AND so to Narnia. The world has moved on quite a bit in the 60 years since C. S. Lewis’s third Narnia fan­tasy was published. The Hollywood version, The Chronicles of Narnia: The Voyage of the Dawn Treader (Cert. PG), makes the transition with hardly a backward glance. It launches boldly into the deep with the help of computer-generated imagery, 3D, and a great deal of loudness.

Half the Pevensie children, Lucy (Geogie Henley) and Edmund (Skandar Keynes), are staying with cousin Eustace (an impressive Will Poulter), who is not quite as ob­noxious as in the British edition of the book, and more likeable, as in the US edition. A seascape picture featuring a ship hangs in one of the rooms. Coming to life, it drenches them before they clamber aboard the eponymous Dawn Treader, which belongs to Caspian, the prince of the previous Narnia film — which didn’t make much money and put future instalments in jeopardy.

Adam Adamson has switched to producer, and Michael Apted has taken over from him as director: a very accomplished pair of hands, having a Bond film as well as the 7-Up and subsequent documentaries to his credit. For the production company, Walden Media, which specialises in morally inspiring films, Apted has the right credentials, given his Wilberforce film Amazing Grace, and that he has a clergyman for a brother.

Taking on tones both Homeric and medieval, the film swiftly whisks the viewer off, in one adventure after another, in fulfilment of Caspian’s quest to find several missing princes of Narnia. The film didn’t really need to supplement the book with a story­line about a little girl’s search for her mother: there are plenty of lost noble­men to keep everyone busy. Each of the voyage’s stop-off points has its testing of the heroes, but not neces­sarily through trials of combat. Edmund gets rather frustrated. “So, if there are no wars to fight, then why are we here?” He doesn’t see that the real battle may be for their souls.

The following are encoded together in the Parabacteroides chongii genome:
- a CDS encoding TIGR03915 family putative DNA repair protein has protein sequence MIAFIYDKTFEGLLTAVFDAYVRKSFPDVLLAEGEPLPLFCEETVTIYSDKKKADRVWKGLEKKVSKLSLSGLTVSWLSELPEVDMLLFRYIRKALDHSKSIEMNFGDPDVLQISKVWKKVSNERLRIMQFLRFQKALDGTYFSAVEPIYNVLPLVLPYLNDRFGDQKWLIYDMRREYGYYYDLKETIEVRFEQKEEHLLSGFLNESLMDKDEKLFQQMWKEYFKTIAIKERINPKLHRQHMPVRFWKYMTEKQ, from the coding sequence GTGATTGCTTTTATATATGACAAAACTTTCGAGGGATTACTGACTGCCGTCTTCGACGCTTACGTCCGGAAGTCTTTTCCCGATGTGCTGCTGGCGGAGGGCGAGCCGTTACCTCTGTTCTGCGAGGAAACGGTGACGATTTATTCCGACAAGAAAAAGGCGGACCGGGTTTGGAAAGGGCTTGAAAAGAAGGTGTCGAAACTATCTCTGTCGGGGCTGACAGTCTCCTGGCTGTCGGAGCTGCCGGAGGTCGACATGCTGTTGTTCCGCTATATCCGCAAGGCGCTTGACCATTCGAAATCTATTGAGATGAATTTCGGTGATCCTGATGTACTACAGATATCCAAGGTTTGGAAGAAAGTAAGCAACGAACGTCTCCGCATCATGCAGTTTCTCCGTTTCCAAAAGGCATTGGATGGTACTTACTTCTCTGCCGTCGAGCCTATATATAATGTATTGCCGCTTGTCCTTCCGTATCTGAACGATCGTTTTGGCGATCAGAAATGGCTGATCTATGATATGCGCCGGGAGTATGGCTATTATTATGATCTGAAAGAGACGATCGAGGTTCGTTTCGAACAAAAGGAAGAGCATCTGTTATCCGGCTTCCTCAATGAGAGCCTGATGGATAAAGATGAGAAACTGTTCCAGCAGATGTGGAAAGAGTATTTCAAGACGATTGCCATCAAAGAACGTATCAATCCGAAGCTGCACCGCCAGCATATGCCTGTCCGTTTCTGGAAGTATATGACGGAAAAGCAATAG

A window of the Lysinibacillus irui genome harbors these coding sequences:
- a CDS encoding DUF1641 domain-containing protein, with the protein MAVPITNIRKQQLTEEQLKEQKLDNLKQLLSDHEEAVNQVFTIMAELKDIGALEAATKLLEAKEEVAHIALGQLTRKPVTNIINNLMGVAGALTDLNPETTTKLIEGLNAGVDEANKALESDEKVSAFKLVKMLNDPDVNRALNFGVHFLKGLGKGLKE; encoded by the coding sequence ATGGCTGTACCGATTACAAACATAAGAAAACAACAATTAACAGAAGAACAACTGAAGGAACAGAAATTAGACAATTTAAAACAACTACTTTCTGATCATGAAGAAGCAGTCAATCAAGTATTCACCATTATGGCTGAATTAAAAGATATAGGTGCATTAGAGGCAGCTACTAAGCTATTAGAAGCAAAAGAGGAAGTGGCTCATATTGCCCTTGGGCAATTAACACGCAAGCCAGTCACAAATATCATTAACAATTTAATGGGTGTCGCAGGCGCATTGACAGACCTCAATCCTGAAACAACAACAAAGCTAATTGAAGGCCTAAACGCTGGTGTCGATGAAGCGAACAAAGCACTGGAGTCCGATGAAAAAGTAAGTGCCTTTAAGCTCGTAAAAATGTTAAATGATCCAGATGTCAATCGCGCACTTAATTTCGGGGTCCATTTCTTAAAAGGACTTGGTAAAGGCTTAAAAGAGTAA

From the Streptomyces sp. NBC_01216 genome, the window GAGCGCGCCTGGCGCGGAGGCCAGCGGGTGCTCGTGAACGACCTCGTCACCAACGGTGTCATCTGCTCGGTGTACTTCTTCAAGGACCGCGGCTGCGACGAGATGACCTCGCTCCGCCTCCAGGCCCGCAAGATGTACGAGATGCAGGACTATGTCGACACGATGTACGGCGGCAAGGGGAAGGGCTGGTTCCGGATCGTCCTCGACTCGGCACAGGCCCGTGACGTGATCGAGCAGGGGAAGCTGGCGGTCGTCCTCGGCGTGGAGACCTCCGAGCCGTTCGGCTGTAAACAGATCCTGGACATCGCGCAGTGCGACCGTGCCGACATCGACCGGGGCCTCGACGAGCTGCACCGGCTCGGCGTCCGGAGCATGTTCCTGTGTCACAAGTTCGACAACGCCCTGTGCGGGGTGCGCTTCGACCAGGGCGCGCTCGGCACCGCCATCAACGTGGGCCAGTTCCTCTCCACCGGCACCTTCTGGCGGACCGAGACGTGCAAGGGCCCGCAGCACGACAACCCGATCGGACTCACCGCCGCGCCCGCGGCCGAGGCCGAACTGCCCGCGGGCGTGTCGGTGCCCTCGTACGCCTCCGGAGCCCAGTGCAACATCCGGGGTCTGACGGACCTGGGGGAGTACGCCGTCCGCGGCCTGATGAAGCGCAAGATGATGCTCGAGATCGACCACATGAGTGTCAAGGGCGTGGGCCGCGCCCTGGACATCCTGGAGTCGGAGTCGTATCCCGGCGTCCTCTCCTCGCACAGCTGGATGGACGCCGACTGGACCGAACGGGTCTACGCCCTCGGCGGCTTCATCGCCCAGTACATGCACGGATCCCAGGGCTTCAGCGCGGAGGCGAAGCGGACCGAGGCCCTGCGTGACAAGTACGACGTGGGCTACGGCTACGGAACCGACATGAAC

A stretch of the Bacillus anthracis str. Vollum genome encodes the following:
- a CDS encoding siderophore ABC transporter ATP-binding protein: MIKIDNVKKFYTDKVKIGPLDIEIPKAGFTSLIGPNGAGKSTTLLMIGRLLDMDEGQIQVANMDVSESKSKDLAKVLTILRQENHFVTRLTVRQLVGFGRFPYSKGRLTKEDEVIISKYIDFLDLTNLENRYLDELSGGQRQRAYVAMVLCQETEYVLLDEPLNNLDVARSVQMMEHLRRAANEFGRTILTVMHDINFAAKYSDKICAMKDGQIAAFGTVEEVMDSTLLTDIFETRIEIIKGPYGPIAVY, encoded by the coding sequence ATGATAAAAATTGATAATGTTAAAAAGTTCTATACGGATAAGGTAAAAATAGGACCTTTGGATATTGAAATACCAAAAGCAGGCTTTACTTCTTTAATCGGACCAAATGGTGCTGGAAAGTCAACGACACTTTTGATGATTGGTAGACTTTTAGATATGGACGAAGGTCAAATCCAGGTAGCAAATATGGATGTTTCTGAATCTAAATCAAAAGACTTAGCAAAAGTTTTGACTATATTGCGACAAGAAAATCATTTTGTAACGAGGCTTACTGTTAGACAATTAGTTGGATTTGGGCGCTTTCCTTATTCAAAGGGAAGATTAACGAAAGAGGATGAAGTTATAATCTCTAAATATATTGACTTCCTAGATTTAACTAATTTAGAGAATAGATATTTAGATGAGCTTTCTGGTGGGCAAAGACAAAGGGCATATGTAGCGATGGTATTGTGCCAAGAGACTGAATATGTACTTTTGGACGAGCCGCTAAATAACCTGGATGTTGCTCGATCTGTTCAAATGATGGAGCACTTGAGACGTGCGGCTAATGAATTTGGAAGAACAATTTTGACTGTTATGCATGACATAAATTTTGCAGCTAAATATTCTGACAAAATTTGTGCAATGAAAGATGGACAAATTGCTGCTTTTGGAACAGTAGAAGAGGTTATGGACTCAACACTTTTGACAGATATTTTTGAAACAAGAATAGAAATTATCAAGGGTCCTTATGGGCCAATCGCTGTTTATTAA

In one instance, Eustace steals the dragon’s treasure and becomes, in consequence, a dragon himself. Liam Neeson’s Aslan rescues him and gives him a preachy pep talk. Lewis prob­ably saw something of his former atheist self in Eustace; he claimed that he needed his layers of self-love and self-admiration to be peeled off before he could come to faith. Eustace becomes a new creation, thanks to Aslan, though the godly lion is more self-effacing than ever. Viewers will badly need Lucy’s eyes of faith to experience him as a divine presence.

But, overall, “poor little talkative Christianity” need not do much talking here. Breathtaking cinematic actions (the sea-serpent battle, for instance) speak louder than words. The three Rs (rescue, redemption, and return from the darkness within) are the stock-in-trade of Lewis’s novels, and the films follow suit.

Both hold firm to the need to be childlike to enter the Kingdom of heaven. The older Pevensie children are no longer privy to Narnia’s world; nor will Edmund and Lucy be next time around, if there is one. The transformed Eustace is heir to their thrones. Dawn Treader is an amiable success, and not without an emo­tional kick. The Queen shed a tear at the Royal Film Performance.